Small RNA Transfection: How Small Players Can Make a Big Impact

When looking at small aspects of living things, especially cells, it can often be difficult to fully grasp the magnitude of regulation employed within them. We first learn the central dogma in high school biology. This is the core concept that DNA makes RNA and RNA makes protein. Despite this early education, it can be lost on many the biological methods that are employed to regulate this process. This regulation is very important when one considers the disastrous things that can occur when this process goes askew, such as cancer, or dysregulated cell death. Therefor it is very important to understand how these regulatory mechanisms work and employ tools to better understand them.

One of the most fascinating of these processes is the use of small RNAs, such as small interfering RNA (siRNA) or microRNA (miRNA) to interfere with the production of protein from messenger RNA (mRNA). One interesting note about miRNA is that they are highly conserved between kingdoms. This suggests that this mode of regulation has persisted through many eras of evolution (Ha et al., 2008). Most people start to get overwhelmed when they start to hear how many types of RNA there are, so I’ll try and outline the most important pieces to understand why work using these two types of RNA is very important within biological research.

Both siRNA and miRNA perform a process called RNA interference (RNAi), which inhibits the process of translating mRNA into the amino acids that make up a protein (Friedrich & Aigner, 2022). This occurs through complementary sequence binding and blocking the cellular processes that would ‘read’ the open mRNA sequence. These two small RNA work through slightly different methods, however, to keep it simple one can think of siRNA as having a more ‘specific’ mRNA target that they bind to, while miRNA have a more expansive group of targets, meaning they are likely to bind to several different mRNA targets.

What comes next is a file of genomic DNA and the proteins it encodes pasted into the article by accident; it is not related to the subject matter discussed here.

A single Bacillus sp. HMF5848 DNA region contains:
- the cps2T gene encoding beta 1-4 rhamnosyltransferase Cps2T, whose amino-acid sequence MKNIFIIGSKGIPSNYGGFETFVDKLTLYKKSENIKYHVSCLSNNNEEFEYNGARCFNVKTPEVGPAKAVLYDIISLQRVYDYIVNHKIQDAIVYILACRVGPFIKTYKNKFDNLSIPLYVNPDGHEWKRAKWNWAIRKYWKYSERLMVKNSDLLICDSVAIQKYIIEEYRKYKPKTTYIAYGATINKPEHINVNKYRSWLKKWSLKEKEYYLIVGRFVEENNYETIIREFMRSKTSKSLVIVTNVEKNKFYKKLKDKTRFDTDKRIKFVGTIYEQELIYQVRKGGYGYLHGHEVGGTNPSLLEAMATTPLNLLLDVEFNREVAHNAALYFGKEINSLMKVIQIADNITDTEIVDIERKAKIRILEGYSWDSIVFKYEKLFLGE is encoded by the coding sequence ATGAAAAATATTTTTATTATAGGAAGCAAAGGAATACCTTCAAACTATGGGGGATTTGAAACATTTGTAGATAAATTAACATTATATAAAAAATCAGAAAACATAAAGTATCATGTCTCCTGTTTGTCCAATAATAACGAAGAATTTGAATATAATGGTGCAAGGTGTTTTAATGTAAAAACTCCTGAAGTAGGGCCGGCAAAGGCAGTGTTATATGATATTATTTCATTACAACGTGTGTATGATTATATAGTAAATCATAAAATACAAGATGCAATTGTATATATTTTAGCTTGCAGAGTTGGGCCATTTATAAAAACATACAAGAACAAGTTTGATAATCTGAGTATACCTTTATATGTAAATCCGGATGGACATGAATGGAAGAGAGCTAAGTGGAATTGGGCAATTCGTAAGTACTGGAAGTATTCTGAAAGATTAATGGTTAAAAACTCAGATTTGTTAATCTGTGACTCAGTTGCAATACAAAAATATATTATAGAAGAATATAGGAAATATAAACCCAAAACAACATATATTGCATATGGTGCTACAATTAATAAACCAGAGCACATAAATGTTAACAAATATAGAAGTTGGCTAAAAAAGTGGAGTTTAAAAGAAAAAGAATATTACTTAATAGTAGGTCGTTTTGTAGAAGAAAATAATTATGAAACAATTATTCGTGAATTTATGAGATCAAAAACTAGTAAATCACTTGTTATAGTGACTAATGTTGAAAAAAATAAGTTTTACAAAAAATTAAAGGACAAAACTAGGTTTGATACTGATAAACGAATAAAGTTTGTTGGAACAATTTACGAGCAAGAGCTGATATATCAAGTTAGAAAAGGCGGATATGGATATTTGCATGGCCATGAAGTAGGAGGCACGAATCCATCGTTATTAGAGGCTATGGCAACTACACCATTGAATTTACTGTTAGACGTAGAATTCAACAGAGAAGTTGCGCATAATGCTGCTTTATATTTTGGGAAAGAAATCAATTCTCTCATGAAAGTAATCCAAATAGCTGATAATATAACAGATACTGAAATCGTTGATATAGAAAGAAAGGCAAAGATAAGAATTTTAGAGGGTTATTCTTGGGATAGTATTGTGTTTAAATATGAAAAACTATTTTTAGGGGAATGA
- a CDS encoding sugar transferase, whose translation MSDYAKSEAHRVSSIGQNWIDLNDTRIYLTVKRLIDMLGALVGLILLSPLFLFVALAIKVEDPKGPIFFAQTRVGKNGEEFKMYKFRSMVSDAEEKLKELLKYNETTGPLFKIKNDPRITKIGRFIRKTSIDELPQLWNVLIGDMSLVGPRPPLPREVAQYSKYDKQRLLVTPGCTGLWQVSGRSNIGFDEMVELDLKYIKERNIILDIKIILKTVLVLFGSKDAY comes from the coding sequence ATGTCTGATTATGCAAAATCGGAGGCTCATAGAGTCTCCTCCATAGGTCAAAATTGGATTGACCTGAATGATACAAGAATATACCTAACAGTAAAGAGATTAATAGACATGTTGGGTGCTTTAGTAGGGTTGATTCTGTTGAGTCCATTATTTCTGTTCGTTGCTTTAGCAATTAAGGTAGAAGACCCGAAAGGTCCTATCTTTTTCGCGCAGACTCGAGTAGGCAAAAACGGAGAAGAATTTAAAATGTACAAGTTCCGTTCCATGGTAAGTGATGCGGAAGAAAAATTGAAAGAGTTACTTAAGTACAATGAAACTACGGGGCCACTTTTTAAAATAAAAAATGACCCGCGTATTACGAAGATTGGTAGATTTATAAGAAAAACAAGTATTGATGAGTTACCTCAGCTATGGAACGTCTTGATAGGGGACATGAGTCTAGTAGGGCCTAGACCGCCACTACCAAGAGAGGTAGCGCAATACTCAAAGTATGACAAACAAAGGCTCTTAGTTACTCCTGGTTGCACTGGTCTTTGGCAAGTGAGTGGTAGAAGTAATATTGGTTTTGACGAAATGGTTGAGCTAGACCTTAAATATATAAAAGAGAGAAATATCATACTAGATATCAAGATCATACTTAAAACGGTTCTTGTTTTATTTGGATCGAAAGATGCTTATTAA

Although both siRNA and miRNA have been shown to occur endogenously, it is typical for scientists to transfect these small RNA into a cell to inhibit regulatory genes and pathways involved in important health conditions. This transfection provides an opportunity to observe the effects small RNAs have on cellular processes with a greater degree of control. The FuGENE® SI Transfection Reagent is available at Promega for optimized transfection of small RNA into cells. For more information on how transfection of small RNA is important for a variety of cellular processes, please see our related technical article.

Work with small RNA molecules has helped scientists uncover regulatory mechanisms employed in a variety of important biological processes. These include vital understanding in the regulatory pathways involved in cancer progression, acquired resistance of immune responses, and most recently the production of five FDA approved therapeutics as of 2022 (Ahn et al., 2023; Bong et al., 2022; Wang et al., 2023).  Due to the relatively straightforward mechanism these small RNAs employ for genetic regulation, they provide a fantastic mode of studying genetic regulation within the context of understanding how cells function. Small RNAs are a very exciting way forward to both understand cellular function and as a powerful therapeutic tool. Despite the small size of these RNA molecules, their impact on research within cell health is very large indeed.


Ahn, I., Kang, C. S., & Han, J. (2023). Where should siRNAs go: applicable organs for siRNA drugs. Experimental & Molecular Medicine, 55(7), 1283–1292.

Bong, A. H. L., Hua, T., So, C. L., Peters, A. A., Robitaille, M., Tan, Y. Y., Roberts-Thomson, S. J., & Monteith, G. R. (2022). AKT Regulation of ORAI1-Mediated Calcium Influx in Breast Cancer Cells. Cancers, 14(19).

Friedrich, M., & Aigner, A. (2022). Therapeutic siRNA: State-of-the-Art and Future Perspectives. In BioDrugs (Vol. 36, Issue 5, pp. 549–571). Adis.

Ha, M., Pang, M., Agarwal, V., & Chen, Z. J. (2008). Interspecies regulation of microRNAs and their targets. In Biochimica et Biophysica Acta – Gene Regulatory Mechanisms (Vol. 1779, Issue 11, pp. 735–742).

Wang, B., Zhang, J., & Xu, A. (2023). Recombinant Adenovirus siRNA Knocking Down the Ndufs4 Gene Alleviates Myocardial Apoptosis Induced by Oxidative Stress Injury. Cardiology Research and Practice, 2023.

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Simon Moe
Simon is an Associate Product Marketing Manager that joined Promega in 2023. He earned his Ph.D. in Neuroscience from Iowa State University where he studied genetic regulation of the developing nervous system. He enjoys science fiction novels, long-distance running, and spending time with his wife and two cats.

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